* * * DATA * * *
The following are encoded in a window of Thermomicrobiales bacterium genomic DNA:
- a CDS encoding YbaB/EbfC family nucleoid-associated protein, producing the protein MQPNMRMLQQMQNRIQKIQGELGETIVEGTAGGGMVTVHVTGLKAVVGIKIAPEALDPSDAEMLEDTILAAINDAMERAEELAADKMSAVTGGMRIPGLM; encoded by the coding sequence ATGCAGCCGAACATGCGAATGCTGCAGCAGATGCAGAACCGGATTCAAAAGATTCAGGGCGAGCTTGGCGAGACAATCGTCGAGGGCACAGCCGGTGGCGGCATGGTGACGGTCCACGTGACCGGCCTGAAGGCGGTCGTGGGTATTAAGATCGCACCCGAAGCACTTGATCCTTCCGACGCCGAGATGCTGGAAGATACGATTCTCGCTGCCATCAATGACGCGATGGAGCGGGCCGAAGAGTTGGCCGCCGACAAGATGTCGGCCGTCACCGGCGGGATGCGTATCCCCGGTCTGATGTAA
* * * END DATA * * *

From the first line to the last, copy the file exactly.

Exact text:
The following are encoded in a window of Thermomicrobiales bacterium genomic DNA:
- a CDS encoding YbaB/EbfC family nucleoid-associated protein, producing the protein MQPNMRMLQQMQNRIQKIQGELGETIVEGTAGGGMVTVHVTGLKAVVGIKIAPEALDPSDAEMLEDTILAAINDAMERAEELAADKMSAVTGGMRIPGLM; encoded by the coding sequence ATGCAGCCGAACATGCGAATGCTGCAGCAGATGCAGAACCGGATTCAAAAGATTCAGGGCGAGCTTGGCGAGACAATCGTCGAGGGCACAGCCGGTGGCGGCATGGTGACGGTCCACGTGACCGGCCTGAAGGCGGTCGTGGGTATTAAGATCGCACCCGAAGCACTTGATCCTTCCGACGCCGAGATGCTGGAAGATACGATTCTCGCTGCCATCAATGACGCGATGGAGCGGGCCGAAGAGTTGGCCGCCGACAAGATGTCGGCCGTCACCGGCGGGATGCGTATCCCCGGTCTGATGTAA